7 Mar 2022

Prime Minister Jacinda Ardern on Russia, Ukraine and sanctions

7:57 am on 7 March 2022

As Russia's bombardment of Ukraine continues, Prime Minister Jacinda Ardern is hopeful of getting unanimous support across Parliament for the Russian Sanctions Bill being considered by Cabinet today.

Watch the PM speaking to Morning Report here:

The invasion has sent more than 1.5 million Ukrainians fleeing from the country and triggered tough Western sanctions against Russia aimed at squeezing its economy.

New Zealand has imposed individual travel bans on high-ranking Russian individuals, limited diplomatic engagements with Russia, imposed a blanket ban on export of goods to Russian military and security forces and pledged $2m in humanitarian aid for Ukraine.

But pressure is mounting on New Zealand to adopt harsher sanctions and Cabinet today will be discussing new measures including a specific law change to target Russian investment.

At the moment, New Zealand typically follows the lead of the United Nations when applying sanctions against belligerent powers, but the government wants to be able to apply its own.

Prime Minister Jacinda Ardern told Morning Report she was hopeful of getting unanimous support across Parliament.

The bill would allow the government to extend sanctions to those who may be involved in the decision making around the invasion and Oligarchs hiding Putin's wealth, Ardern said.

"It would enable us also to put in specific measures around aircraft, maritime space and so on.

"It is targeted, we are looking specifically at this conflict because that means that the wider issue of autonomous sanctions we can still continue to consider."

It needed to be specific legislation for this conflict, Ardern said.

"There needs to be enough flexibility in the framework to dock in those who we may need to in the future but it is specific to this conflict," she said.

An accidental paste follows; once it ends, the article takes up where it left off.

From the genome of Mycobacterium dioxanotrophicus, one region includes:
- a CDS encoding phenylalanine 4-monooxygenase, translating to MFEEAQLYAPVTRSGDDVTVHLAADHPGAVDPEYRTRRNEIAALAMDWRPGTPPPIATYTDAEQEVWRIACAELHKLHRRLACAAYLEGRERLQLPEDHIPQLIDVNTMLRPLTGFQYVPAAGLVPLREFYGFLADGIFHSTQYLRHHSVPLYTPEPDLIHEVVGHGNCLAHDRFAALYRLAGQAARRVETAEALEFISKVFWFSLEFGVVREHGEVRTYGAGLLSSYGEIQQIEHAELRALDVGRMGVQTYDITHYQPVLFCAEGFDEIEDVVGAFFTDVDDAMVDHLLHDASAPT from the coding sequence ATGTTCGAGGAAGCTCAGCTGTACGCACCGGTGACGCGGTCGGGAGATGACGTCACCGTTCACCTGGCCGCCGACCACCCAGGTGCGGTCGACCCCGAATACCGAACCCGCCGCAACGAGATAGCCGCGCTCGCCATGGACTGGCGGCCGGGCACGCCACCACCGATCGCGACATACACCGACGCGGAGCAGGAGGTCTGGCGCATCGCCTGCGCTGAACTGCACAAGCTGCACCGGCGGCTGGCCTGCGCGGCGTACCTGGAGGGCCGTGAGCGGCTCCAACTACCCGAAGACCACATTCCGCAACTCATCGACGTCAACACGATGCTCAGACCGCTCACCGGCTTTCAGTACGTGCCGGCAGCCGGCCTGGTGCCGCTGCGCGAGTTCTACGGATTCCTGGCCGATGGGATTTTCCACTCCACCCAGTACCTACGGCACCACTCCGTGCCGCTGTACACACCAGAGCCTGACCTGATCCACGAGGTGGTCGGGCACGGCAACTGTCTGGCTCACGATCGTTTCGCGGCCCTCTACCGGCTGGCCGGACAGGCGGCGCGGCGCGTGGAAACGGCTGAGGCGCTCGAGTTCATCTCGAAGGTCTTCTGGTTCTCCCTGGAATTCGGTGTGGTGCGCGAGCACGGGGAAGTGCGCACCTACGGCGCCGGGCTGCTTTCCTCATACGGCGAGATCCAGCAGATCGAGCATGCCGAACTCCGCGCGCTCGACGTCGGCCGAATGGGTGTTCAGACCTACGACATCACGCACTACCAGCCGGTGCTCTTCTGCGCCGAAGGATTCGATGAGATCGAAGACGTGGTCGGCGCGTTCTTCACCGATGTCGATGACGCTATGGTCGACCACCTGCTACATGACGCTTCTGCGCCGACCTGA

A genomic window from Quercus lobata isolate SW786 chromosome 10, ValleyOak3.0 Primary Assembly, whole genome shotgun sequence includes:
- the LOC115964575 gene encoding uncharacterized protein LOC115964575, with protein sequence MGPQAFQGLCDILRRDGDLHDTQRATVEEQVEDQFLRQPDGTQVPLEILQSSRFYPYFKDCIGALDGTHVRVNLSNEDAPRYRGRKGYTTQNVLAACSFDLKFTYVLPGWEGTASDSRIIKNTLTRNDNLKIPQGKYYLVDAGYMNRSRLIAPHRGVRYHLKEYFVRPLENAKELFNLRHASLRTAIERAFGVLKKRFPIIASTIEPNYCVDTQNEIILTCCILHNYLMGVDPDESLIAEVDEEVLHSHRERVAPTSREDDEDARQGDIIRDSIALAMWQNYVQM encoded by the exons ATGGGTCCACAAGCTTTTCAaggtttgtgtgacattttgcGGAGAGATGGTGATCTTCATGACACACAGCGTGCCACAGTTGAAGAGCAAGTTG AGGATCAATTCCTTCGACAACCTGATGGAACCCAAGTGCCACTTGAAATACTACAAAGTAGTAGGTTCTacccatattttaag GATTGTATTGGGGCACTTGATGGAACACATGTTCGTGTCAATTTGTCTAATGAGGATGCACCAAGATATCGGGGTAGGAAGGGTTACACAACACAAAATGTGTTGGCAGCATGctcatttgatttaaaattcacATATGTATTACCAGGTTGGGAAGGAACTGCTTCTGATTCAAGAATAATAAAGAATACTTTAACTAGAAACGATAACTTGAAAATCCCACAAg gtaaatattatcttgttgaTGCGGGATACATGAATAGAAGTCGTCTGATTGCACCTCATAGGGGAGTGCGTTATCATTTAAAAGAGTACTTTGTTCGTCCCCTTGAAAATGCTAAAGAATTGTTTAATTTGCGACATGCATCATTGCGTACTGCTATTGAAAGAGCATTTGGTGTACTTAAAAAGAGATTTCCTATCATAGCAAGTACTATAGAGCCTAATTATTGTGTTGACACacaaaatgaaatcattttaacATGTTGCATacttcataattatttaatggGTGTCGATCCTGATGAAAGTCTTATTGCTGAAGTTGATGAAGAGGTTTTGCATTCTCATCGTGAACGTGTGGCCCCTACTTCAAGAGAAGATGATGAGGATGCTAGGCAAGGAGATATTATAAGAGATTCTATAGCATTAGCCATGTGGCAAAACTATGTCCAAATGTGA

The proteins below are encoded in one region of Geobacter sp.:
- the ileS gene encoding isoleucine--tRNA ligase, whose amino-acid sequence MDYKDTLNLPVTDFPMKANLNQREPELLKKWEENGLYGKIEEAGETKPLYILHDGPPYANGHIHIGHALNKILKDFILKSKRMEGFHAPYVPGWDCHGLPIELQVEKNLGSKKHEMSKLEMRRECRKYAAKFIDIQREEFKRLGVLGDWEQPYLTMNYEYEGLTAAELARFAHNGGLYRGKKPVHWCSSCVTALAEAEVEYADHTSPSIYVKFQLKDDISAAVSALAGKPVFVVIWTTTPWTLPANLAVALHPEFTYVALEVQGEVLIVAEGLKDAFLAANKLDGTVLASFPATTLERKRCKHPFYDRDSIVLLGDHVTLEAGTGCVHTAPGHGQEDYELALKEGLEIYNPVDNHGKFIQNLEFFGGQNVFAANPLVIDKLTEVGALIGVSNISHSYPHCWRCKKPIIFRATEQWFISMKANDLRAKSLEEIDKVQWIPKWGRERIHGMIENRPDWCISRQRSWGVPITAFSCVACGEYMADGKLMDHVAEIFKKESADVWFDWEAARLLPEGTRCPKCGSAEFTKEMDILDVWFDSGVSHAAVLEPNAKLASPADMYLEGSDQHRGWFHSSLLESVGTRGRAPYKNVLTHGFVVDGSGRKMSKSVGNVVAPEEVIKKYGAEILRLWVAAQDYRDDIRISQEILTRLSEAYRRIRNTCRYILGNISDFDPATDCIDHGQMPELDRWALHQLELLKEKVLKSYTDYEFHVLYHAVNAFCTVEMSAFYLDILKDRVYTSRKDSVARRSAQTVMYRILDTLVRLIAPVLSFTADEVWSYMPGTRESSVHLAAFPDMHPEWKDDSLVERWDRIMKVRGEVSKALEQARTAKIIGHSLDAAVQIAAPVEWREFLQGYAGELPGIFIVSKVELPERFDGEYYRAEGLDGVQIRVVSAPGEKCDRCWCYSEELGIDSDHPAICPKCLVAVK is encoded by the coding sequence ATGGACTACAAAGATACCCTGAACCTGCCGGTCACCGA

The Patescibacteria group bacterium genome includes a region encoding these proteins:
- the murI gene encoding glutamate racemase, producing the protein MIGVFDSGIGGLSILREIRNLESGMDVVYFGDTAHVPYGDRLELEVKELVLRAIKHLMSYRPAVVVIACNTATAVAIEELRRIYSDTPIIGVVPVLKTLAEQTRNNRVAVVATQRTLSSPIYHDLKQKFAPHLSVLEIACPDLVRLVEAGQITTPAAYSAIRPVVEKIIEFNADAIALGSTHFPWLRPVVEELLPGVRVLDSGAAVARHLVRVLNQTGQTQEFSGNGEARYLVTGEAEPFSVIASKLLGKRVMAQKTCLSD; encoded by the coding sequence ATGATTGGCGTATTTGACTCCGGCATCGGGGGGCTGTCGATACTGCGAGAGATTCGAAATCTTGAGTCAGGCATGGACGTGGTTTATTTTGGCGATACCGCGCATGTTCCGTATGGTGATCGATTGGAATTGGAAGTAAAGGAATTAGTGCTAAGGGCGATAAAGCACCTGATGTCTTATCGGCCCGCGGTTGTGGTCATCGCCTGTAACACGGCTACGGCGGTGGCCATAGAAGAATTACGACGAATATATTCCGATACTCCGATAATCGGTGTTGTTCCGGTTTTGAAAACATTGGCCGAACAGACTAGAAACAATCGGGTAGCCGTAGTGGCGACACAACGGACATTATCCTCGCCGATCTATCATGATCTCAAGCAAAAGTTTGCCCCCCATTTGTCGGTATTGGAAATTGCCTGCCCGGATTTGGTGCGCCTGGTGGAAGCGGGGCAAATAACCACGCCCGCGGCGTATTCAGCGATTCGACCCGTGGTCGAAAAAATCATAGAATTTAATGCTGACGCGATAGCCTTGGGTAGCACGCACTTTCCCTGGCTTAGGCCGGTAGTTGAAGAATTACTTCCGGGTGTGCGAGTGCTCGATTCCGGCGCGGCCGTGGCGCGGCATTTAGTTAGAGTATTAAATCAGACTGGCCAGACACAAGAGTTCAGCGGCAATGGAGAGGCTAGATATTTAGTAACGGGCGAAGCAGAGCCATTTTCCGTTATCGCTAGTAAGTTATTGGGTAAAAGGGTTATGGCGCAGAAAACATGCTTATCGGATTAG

"There has been a draft bill that has been around for a number of years but it is a general autonomous sanctions regime, so it is not specific to any conflict as this one would."

The draft bill wouldn't cover the type of sanctions that the government was wanting to implement, she said.

"We are moving very quickly on it, we've already talked to other parties because we want to make sure that we can move very quickly within the House to see it bought into effect."

She hoped for unanimous support in the House but Labour had the numbers to pass through Parliament regardless, she said.

Ardern said New Zealand hasn't had a request from NATO to provide lethal aid to Ukraine.

"New Zealand doesn't have the scale of military to have in reserves the kind of scale of kit that they are seeking. That does not mean that we cannot move quickly on other needs such as humanitarian aid, so we've done that.

"We haven't ruled out any particular action that we may take in the future, we want to keep our options open."

Anti-mandate, anti-vax protests

Asked how to deradicalise and awhi people involved in the anti-mandate, anti-vax protests that have taken place across the country - mainly in Wellington - recently, Ardern says it is a global problem that needed addressing.

Protesters spent 23 days occupying Parliament grounds before they were removed by police - something protesters responded to with violence and destruction.

There was no excuse for what took place in the Capital, she said.

"We do need to take a step back and say for some of the more extreme elements, how is it people could believe for instance some of the things the we were seeing coming from the protest ... people believe that we are requiring all children to be vaccinated, which is simply not true. They believe they're being poisoned by government, obviously, obviously that's an example of completely ridiculous information that was being shared.

"How do we deal with the fact that people may be only seeking their information online or often at receipt of at best misinformation but worst disinformation, stuff that is completely fabricated. We do have a job to do there, we're not alone in that, this is a global problem."

There were about 25 other countries who had similar protests, she said.

"This is something that is not just for governments but we do need to think more broadly about how those social media platforms, where they're often the distribution sites, what role do they have to play..."

The government had been doing work on violent extremism online and would continue to do so through the Christchurch call, she said.

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